A television broadcaster in South Korea blurred some scenes of men kissing in the Freddie Mercury biopic Bohemian Rhapsody and cut other scenes entirely. According to the Korean Herald, the Seoul Broadcasting System (SBS) cut two scenes that showed men kissing and also manually blurred men kissing in the background. SBS claimed it is not uncommon to edit movies for content when broadcasting during earlier hours when children can watch, but one group objected to the edits describing them as discriminatory.
"It is a movie the entire family can enjoy, and we intentionally bought the sing-along version," an unnamed official with SBS told the Herald, claiming the kissing scenes were "very long" and SBS was extra cautious because the movie was aired during a time when "the entire family watches together." The official said their censorship did not just apply to gay content.
"Even if it were a kissing scene between a man and a woman, if the scene is too risque or continues for a long period of time, making us feel that it could be uncomfortable for the families watching together, we would have edited similarly," they said.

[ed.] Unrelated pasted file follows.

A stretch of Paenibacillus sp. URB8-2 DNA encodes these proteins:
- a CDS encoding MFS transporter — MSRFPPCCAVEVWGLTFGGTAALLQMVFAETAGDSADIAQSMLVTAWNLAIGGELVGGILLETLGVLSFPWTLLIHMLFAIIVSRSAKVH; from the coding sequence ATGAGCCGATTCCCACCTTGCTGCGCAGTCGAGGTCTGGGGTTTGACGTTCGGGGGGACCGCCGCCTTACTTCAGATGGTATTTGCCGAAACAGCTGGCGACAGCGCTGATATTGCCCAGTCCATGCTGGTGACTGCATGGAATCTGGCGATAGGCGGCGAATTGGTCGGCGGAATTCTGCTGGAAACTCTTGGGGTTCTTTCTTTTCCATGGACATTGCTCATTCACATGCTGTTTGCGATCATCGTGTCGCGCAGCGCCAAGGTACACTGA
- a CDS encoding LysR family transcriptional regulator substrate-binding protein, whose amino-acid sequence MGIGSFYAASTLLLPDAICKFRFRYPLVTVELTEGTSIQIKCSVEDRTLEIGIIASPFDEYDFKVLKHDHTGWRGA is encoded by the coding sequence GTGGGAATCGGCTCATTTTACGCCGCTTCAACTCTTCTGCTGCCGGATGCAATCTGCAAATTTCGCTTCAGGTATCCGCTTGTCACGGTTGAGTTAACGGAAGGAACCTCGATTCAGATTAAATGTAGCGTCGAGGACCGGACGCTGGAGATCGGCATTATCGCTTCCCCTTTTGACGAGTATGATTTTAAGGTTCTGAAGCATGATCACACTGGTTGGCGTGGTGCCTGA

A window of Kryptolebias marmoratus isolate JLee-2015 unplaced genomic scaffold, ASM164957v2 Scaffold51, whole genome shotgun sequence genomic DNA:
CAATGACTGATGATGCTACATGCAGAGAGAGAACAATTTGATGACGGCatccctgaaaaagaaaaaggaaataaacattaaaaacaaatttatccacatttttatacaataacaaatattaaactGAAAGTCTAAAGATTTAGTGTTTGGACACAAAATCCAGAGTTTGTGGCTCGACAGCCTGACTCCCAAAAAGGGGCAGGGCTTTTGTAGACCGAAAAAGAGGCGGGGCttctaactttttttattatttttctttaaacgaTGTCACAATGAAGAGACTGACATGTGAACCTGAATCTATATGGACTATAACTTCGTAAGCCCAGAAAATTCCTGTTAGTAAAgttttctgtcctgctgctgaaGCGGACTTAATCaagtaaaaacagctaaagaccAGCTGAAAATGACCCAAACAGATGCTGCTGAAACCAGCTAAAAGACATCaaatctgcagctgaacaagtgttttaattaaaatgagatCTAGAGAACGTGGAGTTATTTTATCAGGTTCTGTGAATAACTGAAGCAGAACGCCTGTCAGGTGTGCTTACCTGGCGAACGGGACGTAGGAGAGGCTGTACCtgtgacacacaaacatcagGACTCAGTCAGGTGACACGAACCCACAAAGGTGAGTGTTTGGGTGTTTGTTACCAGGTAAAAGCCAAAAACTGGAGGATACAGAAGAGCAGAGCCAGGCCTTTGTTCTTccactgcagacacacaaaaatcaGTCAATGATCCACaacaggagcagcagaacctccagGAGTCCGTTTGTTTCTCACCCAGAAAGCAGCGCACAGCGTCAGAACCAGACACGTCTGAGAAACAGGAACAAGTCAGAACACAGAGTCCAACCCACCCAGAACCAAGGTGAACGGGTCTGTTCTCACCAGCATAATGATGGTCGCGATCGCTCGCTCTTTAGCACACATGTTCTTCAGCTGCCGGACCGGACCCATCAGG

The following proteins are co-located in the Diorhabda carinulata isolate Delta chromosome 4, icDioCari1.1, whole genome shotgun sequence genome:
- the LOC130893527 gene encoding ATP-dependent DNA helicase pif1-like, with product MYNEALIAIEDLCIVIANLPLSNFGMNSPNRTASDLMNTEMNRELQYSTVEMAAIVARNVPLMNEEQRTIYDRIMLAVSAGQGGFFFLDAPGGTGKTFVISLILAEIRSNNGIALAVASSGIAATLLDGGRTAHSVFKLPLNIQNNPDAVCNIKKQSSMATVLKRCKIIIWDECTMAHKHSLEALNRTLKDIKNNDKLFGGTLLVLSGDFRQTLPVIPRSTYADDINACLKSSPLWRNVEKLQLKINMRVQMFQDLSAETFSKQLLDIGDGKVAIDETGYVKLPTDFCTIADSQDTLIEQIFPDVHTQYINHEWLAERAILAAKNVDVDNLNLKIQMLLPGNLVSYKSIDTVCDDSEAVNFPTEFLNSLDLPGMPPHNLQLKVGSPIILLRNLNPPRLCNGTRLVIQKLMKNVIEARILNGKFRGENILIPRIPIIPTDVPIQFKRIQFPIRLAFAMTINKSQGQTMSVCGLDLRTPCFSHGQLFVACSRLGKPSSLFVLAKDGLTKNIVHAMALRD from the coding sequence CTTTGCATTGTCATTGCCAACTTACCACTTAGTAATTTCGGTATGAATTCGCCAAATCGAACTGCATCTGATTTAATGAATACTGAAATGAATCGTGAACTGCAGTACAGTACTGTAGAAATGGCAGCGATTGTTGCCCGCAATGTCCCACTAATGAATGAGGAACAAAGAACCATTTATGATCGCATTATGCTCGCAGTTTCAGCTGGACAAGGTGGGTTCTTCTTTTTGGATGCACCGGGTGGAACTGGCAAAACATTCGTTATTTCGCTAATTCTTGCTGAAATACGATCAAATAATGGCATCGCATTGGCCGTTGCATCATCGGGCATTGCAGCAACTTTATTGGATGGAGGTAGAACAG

Not everyone agreed, and one local group found SBS's actions objected to the edits.
"The attitude of dismissing both the story and scenes of sexual minorities as violent or sensational is nothing more than censorship that shows hatred and discrimination against sexual minorities," the Korean LGBTQ+ group Rainbow Action said in a statement.
The 2018 Bohemian Rhapsody stars Rami Malek as Freddie Mercury and tells the story of the star's rise to fame as singer for the British rock group Queen. Malek won an Oscar for his performance showing the public and private life of the late singer who came out publicly about his HIV diagnosis in 1991, and died the following day. The movie depicts numerous scenes of intimate same-sex relations, but is not pornographic and received a PG-13 rating. Six full minutes of the movie was censored by officials in China before the movie was shown there, although Outfound only two minutes of explicitly queer content in the film.
"We made a film about a gay man, an immigrant, who lived his life just unapologetically himself," Malek said in his speech accepting his Oscar, adding that his win was "proof that we're longing for stories like this."
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